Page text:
Metronome

related topics
{album, band, music}
{system, computer, user}
{@card@, make, design}
{language, word, form}
{theory, work, human}
{disease, patient, cell}
{school, student, university}
{film, series, show}

A metronome is any device that produces regular, metrical ticks (beats). These ticks represent a fixed, regular aural pulse; some metronomes also include synchronized visual motion (e.g. pendulum-swing). The metronome dates back to the early 19th century. Though the metronome was conceived as a tool for music, some musicians consider it to be a highly controversial tool in this respect (see Criticism of metronome use): there are musicians who reject the metronome altogether.

A metronome is used by some musicians for practice in maintaining a consistent tempo, or rubato around a fixed beat – yet other musicians view this method of practice negatively (see Criticism of metronome use). A metronome can be used by composers, as an approximate way of specifying the tempo[1] – yet some composers and musicians consider these metronome-tempo-marks to have only little value, or to hinder creative musical interpretation: Johannes Brahms has remarked: "I am of the opinion that metronome marks go for nothing. As far as I know, all composers have, as I, retracted their metronome marks in later years."[2]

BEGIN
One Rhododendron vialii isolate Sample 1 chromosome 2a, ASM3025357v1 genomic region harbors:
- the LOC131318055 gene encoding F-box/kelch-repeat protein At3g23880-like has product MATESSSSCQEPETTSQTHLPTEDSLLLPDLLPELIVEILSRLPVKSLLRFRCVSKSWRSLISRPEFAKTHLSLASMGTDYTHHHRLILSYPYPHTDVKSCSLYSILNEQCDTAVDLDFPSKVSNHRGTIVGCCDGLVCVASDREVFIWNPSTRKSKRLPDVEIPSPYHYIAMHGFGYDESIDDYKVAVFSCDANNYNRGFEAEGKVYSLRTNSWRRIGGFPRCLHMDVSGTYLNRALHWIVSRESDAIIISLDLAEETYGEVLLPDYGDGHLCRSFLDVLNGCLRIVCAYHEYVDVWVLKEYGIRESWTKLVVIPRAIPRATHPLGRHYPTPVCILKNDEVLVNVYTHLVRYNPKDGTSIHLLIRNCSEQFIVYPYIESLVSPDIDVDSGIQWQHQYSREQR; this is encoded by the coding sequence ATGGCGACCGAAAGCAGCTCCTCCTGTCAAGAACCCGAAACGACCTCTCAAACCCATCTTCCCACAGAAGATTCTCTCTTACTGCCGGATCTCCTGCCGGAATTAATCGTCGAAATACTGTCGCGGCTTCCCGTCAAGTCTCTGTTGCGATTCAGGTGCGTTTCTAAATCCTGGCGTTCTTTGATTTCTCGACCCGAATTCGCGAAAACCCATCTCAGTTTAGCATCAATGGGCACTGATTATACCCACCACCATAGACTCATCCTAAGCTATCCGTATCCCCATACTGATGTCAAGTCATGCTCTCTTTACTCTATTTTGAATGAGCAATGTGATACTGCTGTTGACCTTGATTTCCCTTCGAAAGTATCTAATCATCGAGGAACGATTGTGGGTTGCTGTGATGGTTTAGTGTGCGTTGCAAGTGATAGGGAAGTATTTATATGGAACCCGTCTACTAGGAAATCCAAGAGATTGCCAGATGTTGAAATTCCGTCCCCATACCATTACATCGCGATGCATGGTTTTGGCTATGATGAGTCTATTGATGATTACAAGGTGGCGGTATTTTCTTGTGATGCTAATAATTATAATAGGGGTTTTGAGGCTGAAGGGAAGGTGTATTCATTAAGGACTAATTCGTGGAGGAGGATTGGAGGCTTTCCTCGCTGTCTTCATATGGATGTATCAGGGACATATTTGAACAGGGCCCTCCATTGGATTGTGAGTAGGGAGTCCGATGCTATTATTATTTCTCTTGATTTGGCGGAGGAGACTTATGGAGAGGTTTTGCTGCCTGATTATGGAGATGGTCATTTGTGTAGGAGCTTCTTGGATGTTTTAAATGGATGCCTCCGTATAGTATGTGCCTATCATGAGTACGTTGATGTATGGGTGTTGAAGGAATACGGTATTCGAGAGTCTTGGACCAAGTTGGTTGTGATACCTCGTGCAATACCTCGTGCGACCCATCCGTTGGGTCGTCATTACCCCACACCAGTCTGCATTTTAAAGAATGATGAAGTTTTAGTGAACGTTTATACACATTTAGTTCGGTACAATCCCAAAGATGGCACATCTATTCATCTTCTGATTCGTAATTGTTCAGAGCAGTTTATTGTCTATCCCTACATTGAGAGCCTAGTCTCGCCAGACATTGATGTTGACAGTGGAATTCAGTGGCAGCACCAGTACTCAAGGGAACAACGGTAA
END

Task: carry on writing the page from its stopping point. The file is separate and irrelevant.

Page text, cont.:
Contents

Etymology

The word metronome first appeared in English c.1815 [3] and is Greek in origin:

metron = measure, nomos = regulating

History

Galileo Galilei first studied and discovered concepts involving the pendulum in the late 16th and early 17th centuries. In 1696, Etienne Loulié first successfully used an adjustable pendulum in the construction of the first mechanical metronome; however, his design did not produce any sound and did not include an escapement with which to keep the pendulum in motion.[4] In order to get the correct pulse with this kind of visual devices, one need to watch the precise moment where the pendulum is exactly vertical, as the left and right positions are constantly changing due to the decreasing amplitude.

Full article ▸

related documents
True Colors (Cyndi Lauper album)
Escape (Journey album)
Persistence of Time
With The Beatles
Scherzo
Inuit throat singing
All Killer No Filler
Domenico Alberti
C (musical note)
Ninja Tune
Kid Ory
Keyboardist
Rephlex Records
Kilo Ali
Real World Studios
List of rock and roll performers
Funkadelic (album)
Professional Widow
Essential Logic
Geoff Emerick
Alexander's Ragtime Band
Frank Delgado
The Plimsouls
Oops!... I Did It Again
Bass (music)
Clarence Williams (musician)
Saxhorn
Sens Unik
Attack of the Killer B's
Bill Johnson (jazz musician)